UCCE Master Gardeners of Sacramento County
University of California
UCCE Master Gardeners of Sacramento County

Buy Too Many Seeds?

I have been finding packs of seeds everywhere: in my garage, on the back shelf of my porch, in my car side pockets,  in my garden work basket, and scattered throughout the house.   I hate to throw them away, maybe I can plant them next season.  How do I store them?

It looks like Snugs has found more seeds to save.

Snugs and the seed packets. Photos by Brenda Altman

I ran into a couple of articles on keeping seeds and how long to keep them.  Seeds should be kept in a cool dark place and moisture-free.  Any kind of  moisture will encourage mildew and ruin the seeds.  You can use silicon/silicate also called Silica Gel packages to absorb excess moisture.  You can find them in medicine bottles or stuffed in leather purses or wallets where they are put to keep mildew from ruining the leather.  DO NOT EAT.  If you're not sure if the packets are still working you can dry them out in the sun on a low humidity day. You can also purchase Silica gel packetsonline. 

Store open packs of seeds in plastic baggies and seal well.  Mark the year the packs were made for:  “Plant before December 2000” Place the baggies into a lidded container seal ir and place it the refrigerator.  I didn't realize I had so many seeds, I have to buy more storage containers.  You can organize your seeds anyway you like.  By date, by type, or my method not at all. 

  • Save your unused seeds date them with the “use by date” or the date you harvested them.
  • Check how long you can save them.
  • Use plastic bags for open packages put the bags in a storage container,
  • Store in a cool dry place.  A refrigerator is an excellent place to store them.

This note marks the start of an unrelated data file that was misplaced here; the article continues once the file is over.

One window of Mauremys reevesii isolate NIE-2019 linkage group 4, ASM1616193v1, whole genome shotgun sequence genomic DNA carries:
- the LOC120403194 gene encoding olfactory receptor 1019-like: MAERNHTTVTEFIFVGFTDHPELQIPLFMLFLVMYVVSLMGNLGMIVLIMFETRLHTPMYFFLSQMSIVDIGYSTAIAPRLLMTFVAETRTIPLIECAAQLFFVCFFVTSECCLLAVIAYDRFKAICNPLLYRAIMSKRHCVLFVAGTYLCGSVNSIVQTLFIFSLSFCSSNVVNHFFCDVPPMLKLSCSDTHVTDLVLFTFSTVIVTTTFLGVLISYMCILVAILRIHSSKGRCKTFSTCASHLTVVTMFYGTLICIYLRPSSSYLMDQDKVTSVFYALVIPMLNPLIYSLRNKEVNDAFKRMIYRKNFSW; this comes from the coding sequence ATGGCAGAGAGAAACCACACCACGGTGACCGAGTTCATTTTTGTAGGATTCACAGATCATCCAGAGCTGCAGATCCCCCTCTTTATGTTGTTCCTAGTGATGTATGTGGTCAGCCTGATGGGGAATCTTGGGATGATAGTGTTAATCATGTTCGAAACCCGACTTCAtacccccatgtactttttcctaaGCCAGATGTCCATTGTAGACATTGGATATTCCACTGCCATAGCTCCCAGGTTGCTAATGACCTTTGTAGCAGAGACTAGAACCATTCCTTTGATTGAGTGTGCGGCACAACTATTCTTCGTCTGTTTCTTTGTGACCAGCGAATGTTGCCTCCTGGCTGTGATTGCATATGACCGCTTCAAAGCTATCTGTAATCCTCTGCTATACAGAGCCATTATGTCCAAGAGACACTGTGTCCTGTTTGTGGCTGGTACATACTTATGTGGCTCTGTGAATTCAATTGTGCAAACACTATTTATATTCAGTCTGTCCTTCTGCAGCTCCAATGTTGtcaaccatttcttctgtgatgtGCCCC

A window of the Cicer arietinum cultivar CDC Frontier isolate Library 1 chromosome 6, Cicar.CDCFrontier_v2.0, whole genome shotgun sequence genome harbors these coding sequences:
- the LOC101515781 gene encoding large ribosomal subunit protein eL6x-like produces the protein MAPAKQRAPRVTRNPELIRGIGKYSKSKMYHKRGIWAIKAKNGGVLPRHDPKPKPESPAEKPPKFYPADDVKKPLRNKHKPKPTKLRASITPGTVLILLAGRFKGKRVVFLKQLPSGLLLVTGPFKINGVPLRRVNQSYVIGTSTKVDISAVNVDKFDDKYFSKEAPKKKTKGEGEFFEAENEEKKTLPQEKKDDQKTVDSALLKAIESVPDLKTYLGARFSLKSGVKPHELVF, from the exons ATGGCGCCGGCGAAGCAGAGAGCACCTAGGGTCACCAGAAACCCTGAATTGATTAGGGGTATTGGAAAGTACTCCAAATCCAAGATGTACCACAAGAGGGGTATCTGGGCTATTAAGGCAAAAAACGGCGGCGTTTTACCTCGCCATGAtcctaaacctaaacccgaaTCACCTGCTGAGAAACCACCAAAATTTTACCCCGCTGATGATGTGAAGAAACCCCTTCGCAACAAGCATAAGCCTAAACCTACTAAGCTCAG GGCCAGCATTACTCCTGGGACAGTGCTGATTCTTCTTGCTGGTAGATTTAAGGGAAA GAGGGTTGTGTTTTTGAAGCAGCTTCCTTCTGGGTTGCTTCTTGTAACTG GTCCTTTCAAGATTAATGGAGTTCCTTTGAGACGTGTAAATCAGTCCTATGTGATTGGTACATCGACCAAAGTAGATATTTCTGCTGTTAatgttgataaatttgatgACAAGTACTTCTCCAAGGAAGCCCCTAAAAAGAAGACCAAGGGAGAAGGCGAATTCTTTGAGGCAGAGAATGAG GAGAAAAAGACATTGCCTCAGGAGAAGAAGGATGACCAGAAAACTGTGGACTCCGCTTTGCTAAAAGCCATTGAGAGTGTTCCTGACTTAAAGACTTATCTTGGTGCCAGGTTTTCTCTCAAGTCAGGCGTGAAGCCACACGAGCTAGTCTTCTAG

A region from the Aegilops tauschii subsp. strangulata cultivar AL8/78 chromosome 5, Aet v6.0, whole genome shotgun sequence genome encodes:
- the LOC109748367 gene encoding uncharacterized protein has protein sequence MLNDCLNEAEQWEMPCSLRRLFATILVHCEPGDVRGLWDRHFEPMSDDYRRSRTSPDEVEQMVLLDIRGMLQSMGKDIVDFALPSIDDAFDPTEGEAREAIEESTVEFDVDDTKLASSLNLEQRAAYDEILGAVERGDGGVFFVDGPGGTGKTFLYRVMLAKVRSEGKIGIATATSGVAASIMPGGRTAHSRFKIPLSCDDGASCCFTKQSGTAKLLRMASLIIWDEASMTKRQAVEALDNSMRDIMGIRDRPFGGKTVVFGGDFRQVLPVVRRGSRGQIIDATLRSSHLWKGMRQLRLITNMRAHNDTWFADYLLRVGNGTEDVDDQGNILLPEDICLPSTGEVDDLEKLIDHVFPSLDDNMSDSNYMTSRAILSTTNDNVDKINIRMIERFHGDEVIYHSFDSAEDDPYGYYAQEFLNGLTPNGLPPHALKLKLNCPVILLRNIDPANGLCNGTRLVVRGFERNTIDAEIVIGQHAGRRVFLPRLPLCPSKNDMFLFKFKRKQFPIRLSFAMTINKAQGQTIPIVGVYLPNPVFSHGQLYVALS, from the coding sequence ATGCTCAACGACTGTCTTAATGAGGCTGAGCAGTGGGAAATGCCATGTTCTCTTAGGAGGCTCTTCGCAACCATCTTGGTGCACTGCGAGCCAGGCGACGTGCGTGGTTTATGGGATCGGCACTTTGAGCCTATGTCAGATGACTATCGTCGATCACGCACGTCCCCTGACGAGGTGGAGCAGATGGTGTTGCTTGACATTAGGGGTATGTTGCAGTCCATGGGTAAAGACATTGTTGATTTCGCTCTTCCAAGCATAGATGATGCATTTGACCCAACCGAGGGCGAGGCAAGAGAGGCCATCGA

If you're saving seeds from heirloom plants, make sure they are completely dried out before you put them in storage. Squeeze the seeds between your fingers, if they're soft they are not quite dried out. There is an excellent UC Master Gardener Article “Saving Seeds of Popular Vegetables” it covers drying and storage of seeds collected from the garden.

From the University of South Dakota https://extenstion.sdstste.edu/leftover-garden-seeds comes this handy guide to shelf life of your seeds if stored properly:

                        2 YEARS; Corn, Lettuce, Okra, Onion, Parsley, Parsnip, & Pepper

                        3 YEARS: Bean, Broccoli, Carrots, Celery, Kohlrabi, Peas, & Spinach

                        4 YEARS: Beet, Cabbage, Fennel, Kale, Mustard, Pumpkin, Rutabaga, Squash, Swiss Chard, Tomato,                                 Turnip, & Watermelon.

                        5 YEARS: Brussels Sprouts, Collards, Cucumber, Endive, Muskmelon & Radish

Always bring your seeds up to room temperature before planting.                         



More reading: -garden-

UC Master Gardeners, Santa Clara, “Saving Seeds of Poplar Vegetables”

South Dakota State University Extension,  https://extenstion.sdstate.edu/leftover-seeds. “How to Store Leftover Garden Seeds.”

seeds in fridge
seeds in fridge

Posted on Friday, June 14, 2024 at 1:42 PM

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